There is much to love about the big Polish-American bruiser Adam Kownacki, in every sense. With a puffy squint borrowed from Harry Greb or Carmen Basilio and the heft of a thirties strike breaker, Kownacki is fast becoming my favourite heavyweight. Tyson Fury not withstanding.
At the Barclays Centre last night, Kownacki further enhanced his reputation in the evolving heavyweight division by destroying Gerald Washington in two thunderous rounds that you suspect old Carmen would’ve loved to witness.
Washington, despite his name encouraging me to ponder if I had any of his early Atlantic recordings, was booked to examine Kownacki’s readiness for more exalted company. He had travelled 5 rounds with Deontay Wilder, in a world-title shot which would have sat well in Joe Louis’ title reign, and 8 with Jarrell Miller in 2017. The fight pitched their trajectories together and ensured the hard-partying Polish crowd were enticed to swell the gate for the Keith Thurman main event.
From the opening exchanges it was clear the 29-year-old Kownacki will not change his style beneath the weight of growing interest and expectation. As he did versus Charles Martin, a fight which first brought his rugged talent to my attention, he was aggressive and threw lots of punches. It is startling how simple he makes a fight seem. Try and hit the other guy. Lots.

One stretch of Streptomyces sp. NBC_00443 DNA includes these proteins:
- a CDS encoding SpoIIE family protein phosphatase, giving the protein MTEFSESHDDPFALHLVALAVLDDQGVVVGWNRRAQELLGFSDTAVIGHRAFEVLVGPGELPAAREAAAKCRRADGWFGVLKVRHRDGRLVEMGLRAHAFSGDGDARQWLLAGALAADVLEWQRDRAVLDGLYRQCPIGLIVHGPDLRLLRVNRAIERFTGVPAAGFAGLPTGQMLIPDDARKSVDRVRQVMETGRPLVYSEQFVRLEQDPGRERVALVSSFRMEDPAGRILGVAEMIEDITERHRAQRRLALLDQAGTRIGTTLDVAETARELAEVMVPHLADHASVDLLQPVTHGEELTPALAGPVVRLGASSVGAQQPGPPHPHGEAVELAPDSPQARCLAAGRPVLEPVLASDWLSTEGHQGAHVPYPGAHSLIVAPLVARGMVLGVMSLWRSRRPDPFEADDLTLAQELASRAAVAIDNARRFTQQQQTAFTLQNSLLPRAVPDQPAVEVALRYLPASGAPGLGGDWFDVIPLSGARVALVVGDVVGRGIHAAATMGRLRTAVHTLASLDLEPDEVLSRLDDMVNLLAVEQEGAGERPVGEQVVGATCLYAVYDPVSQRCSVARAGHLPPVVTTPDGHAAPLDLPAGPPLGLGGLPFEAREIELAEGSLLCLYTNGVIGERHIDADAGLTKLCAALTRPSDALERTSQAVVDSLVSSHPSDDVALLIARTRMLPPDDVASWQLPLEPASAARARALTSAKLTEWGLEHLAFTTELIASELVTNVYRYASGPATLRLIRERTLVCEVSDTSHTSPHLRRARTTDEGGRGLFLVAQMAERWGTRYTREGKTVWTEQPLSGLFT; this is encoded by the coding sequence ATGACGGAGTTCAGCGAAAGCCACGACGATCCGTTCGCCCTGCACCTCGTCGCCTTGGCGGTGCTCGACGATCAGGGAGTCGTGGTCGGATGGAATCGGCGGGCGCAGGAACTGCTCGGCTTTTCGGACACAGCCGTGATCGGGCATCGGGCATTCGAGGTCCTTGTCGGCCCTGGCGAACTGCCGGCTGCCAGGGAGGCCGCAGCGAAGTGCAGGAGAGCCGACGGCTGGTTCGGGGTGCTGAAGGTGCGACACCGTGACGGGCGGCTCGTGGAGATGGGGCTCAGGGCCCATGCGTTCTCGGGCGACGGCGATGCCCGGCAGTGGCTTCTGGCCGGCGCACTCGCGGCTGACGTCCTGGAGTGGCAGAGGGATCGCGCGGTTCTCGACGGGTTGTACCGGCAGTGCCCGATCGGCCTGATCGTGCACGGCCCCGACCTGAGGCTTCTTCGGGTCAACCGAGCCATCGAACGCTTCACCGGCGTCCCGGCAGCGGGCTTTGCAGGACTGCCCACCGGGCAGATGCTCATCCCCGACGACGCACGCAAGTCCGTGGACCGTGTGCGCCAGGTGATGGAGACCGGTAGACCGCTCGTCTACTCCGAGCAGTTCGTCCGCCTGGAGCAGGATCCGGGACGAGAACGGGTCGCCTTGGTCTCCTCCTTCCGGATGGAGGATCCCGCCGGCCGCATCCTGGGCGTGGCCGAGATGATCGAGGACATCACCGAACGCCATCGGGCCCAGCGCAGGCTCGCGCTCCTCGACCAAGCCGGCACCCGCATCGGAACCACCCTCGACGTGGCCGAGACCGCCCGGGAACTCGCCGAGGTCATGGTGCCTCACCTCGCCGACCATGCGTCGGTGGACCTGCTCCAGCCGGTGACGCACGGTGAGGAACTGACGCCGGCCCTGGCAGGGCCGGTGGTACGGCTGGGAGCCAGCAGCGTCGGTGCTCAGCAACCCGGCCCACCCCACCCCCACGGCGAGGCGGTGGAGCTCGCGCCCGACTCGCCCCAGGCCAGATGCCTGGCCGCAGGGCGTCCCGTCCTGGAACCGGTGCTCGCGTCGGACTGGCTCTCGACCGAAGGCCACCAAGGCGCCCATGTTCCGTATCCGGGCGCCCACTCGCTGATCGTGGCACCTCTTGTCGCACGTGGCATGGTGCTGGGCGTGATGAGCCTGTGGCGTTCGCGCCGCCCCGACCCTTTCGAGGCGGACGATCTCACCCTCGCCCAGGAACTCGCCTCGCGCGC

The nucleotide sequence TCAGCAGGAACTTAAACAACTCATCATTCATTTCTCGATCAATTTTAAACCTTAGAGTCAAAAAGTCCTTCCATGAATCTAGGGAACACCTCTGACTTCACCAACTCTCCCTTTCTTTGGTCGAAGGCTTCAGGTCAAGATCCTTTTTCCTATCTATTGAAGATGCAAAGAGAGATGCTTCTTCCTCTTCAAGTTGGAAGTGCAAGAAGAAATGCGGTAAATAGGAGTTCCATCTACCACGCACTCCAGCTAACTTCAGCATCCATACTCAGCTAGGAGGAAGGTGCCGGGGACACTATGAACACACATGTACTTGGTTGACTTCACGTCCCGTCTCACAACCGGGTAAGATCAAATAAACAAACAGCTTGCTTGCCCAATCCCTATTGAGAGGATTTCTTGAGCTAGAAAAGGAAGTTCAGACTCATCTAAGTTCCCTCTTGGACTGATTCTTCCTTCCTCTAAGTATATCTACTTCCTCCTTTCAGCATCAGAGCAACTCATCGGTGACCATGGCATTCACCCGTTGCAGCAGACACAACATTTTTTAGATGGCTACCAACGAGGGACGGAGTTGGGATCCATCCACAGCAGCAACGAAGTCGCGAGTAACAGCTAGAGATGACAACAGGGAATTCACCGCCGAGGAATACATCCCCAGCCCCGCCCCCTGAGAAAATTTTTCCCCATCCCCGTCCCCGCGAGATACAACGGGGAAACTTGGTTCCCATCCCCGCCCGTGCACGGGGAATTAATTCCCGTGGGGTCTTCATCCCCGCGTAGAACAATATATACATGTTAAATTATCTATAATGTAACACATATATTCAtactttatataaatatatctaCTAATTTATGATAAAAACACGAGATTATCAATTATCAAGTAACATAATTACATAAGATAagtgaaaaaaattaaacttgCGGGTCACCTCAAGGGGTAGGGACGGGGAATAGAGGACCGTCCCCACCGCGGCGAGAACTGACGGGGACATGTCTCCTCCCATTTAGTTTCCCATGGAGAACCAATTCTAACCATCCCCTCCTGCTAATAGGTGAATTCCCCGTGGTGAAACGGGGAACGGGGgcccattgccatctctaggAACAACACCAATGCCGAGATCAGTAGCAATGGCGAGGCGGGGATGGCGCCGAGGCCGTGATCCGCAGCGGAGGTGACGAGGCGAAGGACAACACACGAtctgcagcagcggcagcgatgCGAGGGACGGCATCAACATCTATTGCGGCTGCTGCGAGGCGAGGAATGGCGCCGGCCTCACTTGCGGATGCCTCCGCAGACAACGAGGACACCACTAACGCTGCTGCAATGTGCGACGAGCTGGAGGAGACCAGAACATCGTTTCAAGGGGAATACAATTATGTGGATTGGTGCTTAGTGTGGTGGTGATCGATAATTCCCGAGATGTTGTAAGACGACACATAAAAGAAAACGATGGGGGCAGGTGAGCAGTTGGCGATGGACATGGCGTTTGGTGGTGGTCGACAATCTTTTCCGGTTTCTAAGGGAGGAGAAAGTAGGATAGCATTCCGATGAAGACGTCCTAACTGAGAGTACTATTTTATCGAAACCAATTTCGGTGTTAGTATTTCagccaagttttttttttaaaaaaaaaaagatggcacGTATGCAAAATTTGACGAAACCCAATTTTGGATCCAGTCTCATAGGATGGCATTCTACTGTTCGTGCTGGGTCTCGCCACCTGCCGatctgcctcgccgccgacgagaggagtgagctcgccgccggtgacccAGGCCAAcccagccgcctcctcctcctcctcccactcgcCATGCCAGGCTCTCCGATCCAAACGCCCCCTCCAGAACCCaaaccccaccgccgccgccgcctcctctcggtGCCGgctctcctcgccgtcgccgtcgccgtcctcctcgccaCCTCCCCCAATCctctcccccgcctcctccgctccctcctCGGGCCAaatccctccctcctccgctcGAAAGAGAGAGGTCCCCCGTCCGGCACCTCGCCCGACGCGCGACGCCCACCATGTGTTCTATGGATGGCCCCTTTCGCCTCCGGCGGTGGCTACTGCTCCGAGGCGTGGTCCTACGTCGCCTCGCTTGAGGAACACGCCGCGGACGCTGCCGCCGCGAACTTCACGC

He doesn’t have quick hands, nor one punch knockout power and yet there is sufficient thud on his hooks and overhand rights to hurt and disorganise good heavyweights. Washington is an experienced fighter, 36 years old, 6 and half feet tall, and wasn’t as easily discouraged as the result may suggest. He failed to impose his jab and Kownacki refused to let him establish any distance, when crowded Washington refused to hold, as if embarrassed to need to when faced with an opponent with rolls of flesh sitting on hips and a downward lilt to his chest.
Kownacki threw repeated overhand rights over Washington’s lazy left hand and whilst no single shot was decisive in isolation their cumulative effect was quickly evident. Once he had Washington hurt, despite the taller man trying to assert himself at the start of the second round, as if to prove the first was merely an aberration, Kownacki didn’t relent.
Washington’s attempt to ‘start-again’ quickly dissolved. Kownacki landed more of the same with Washington pawing with both hands to try and push off the advancing contender. The act, which belayed Washington’s experience, merely left his chin further exposed and Kownacki ruthlessly exposed the flaw with more clubbing shots.
Kownacki is no longer a prospect, he’s a contender, and while Washington is not one of the division’s best men, there was more evidence in this win that the moon faced Pole could cause anyone without a stiff jab similar problems.